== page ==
23 / 06 / 2010
South East Coast Ambulance Service NHS Trust (SECAmb) responds to 999 calls from the public, urgent calls from healthcare professionals and in Kent and Sussex provides non-emergency patient transport services. The trust operates across Kent, Surrey and Sussex and parts of North Hampshire. SECAmb is a large employer, having just over 3,200 staff located across 70 sites.
What we did and why
SECAmb recognised that it’s important to have a workforce which reflects the community it serves so that it can deliver clinical culturally competent care as well as ensure that it is tackling health inequalities.
The trust decided to host a seminar for ambulance trusts, which looked at tackling inequality in both workforce and service delivery.
The aim of the seminar was:
• to bring ambulance trusts together so that they could meet, talk and share best practice around their role in tackling health inequalities
• to raise the profile of the role that the ambulance service can and does play in tackling health inequalities and thus inform future policy and action
• to show what can be achieved by working in partnership and bringing together such a diverse range of participants
• to work with other trusts to embrace the challenges and seize the opportunities that will help take forward emergent thinking from the seminar.
How we did it
The seminar was put together by working in partnership, it was jointly hosted by the South East Coast Ambulance Service NHS Trust, with ASPIRE the trust’s BME staff equality network and the BME national committee of the Ambulance Service Network.
The trust’s equality and diversity lead consulted with BME and disabled staff on the design, content and format of the event. Discussions were also held with NHS Employers to look at gaps in debate, policy and best practice. The aim was to cover new ground, whilst also disseminate existing best practice and revalidated old ideas.
The diversity of staff and experience and interest meant that it was crucial to provide a forum that enabled people to engage in ways that were tailored around them.
The event was facilitated by staff with working knowledge and experience of the ambulance service. It was crucial to enable those attending to participate in a genuine debate.
The seminar included interactive sessions, opportunities for networking and small group sessions, using a focus group approach. An ideas market ‘The Agora,’ where third sector partners shared their projects and products was included as a central point.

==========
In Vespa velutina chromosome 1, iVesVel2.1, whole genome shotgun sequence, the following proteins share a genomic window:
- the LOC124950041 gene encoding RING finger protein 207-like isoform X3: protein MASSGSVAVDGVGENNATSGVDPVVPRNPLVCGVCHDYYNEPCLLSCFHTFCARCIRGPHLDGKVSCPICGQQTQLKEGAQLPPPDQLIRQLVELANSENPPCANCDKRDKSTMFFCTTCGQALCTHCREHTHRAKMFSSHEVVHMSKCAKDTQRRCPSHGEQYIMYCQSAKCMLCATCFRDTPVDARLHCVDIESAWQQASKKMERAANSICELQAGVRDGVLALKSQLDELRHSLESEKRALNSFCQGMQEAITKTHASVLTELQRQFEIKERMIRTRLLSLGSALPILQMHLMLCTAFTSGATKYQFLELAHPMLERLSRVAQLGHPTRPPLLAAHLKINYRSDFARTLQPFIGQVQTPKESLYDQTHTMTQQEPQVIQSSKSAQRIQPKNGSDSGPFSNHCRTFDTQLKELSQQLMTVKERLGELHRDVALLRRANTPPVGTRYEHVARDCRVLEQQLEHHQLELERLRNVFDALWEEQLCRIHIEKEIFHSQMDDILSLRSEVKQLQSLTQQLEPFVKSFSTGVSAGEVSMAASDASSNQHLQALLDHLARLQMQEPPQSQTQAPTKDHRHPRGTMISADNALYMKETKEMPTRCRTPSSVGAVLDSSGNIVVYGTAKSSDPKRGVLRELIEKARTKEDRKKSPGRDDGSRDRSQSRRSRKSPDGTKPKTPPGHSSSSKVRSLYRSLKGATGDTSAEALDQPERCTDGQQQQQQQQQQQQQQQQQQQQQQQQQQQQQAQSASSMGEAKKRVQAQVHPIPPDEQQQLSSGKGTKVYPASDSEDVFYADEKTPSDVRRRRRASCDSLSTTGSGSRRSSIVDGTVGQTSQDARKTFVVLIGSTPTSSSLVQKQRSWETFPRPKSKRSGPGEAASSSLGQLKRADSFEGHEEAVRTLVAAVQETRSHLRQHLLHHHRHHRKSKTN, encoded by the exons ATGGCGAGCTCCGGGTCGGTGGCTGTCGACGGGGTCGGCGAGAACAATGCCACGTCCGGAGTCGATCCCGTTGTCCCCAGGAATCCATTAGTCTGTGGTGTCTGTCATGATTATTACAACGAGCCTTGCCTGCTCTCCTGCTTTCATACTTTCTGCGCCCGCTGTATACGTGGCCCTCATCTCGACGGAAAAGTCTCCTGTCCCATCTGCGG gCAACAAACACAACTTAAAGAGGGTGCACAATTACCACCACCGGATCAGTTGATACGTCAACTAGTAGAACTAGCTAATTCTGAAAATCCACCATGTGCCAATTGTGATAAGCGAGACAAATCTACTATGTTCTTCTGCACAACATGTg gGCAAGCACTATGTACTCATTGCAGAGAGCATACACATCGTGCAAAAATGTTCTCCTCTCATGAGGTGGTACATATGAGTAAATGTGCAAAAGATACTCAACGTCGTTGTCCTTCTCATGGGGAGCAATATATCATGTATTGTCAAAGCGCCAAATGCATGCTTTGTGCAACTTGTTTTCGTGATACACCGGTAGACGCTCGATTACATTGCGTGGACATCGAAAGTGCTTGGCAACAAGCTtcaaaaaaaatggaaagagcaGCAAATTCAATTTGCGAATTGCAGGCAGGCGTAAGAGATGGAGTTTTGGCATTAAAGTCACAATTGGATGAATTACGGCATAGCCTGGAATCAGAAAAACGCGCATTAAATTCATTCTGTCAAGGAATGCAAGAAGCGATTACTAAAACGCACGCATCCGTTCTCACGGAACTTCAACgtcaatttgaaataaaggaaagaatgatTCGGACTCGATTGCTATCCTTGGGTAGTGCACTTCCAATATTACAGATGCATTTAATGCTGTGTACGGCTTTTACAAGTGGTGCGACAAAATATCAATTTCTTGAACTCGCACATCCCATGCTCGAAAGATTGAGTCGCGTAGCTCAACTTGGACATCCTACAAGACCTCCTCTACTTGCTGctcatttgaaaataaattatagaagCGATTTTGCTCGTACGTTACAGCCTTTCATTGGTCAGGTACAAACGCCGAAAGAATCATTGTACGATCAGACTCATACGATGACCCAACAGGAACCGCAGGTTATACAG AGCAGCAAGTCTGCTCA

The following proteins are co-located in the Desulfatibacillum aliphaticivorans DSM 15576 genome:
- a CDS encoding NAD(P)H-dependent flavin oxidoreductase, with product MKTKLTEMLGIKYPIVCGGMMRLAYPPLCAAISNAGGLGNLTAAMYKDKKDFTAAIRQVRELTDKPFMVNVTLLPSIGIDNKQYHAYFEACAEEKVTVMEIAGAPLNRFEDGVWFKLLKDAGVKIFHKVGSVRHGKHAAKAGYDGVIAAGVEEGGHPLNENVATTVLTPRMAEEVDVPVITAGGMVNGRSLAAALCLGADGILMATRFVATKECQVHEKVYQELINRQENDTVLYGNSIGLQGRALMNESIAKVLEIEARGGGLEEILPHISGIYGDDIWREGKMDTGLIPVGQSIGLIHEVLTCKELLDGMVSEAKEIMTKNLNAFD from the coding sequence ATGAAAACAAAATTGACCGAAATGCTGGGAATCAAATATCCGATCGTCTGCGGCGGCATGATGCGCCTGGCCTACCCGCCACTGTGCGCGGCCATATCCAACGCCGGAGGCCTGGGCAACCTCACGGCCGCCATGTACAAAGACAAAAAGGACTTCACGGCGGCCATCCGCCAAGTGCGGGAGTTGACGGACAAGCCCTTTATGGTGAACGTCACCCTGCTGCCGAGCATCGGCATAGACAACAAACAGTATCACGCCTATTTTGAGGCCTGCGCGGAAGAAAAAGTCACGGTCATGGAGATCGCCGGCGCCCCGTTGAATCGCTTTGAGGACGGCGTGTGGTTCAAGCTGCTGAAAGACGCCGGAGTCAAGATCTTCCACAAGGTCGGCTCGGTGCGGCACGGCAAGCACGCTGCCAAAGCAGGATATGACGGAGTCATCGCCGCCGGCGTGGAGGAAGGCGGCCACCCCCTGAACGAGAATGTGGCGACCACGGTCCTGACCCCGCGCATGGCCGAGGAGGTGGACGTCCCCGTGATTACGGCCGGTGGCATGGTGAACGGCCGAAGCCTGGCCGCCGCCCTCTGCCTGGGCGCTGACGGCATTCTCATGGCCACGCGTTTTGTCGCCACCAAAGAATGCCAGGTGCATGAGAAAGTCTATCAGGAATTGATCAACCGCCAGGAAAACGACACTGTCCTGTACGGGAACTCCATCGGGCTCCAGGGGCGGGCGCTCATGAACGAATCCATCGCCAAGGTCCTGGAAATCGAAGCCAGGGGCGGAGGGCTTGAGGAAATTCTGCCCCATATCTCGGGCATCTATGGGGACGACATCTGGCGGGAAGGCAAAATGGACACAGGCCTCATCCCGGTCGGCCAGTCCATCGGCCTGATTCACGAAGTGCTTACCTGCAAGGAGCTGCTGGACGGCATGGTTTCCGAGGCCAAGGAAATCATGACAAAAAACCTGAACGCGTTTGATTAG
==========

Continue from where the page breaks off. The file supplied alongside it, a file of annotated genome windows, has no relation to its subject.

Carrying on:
A community artist and facilitator captured comments and ideas in pictorial form. The images included in the final report – were selected by delegates as having the most resonance for them.
An anonymous electronic voting system – with questions having been independently designed and validated was used to capture delegates thoughts and feedback during the event.
The results and next steps
The event was intended for 55 people, but on the day attracted 85 delegates. Testament to the fact that people not only want to see service improvements and change, but also want to be part of making that change happen.
Delegates from across the SECAmb area and UK heard from a range of speakers including:
• Paul Sutton, CEO of SECAmb, Chair of the Diversity Forum of the Ambulance Service Network
• Professor Carol Baxter CBE from NHS Employers, who is herself a Professor of Midwifery
• Consultant Psychiatrist Dr Tim Ojo from Sussex Partnerships
• Mr. Anim, a Consultant Obstetrician and expert on CVD (cardiovascular disease) in pregnancy
• Lynda Brooks, Department of Health Programme Director for Pacesetters, a partnership between local communities who experience health inequalities, the NHS and the Department of Health.
The seminar examined a range of issues and looked at what the role of the ambulance service should be in tackling health inequalities. The resulting report has also provided a means of identifying the issues that need to be taken into account as well as prioritising issues of concern.
The event has been used as the basis of consultation to refine and deliver projects intended to address health inequalities in end of life care and stroke.
The significant achievement of this event was to bring those who are influential in the field of tackling health inequalities, together with ambulance staff committed to change.
“The seminar provided an ideal opportunity for people to discuss how health inequalities should best be tackled and how equality and diversity should be promoted within the health service; it also offered support on what we can do to remove inequalities in service design and service delivery.” Jagtar Singh OBE Seminar Rapporteur, Member of the Diversity Forum, ASN Luton and Dunstable Hospital
Alexandra Ankrah – Equality and Diversity Lead, South East Coast Ambulance Service NHS Trust, 07500-785150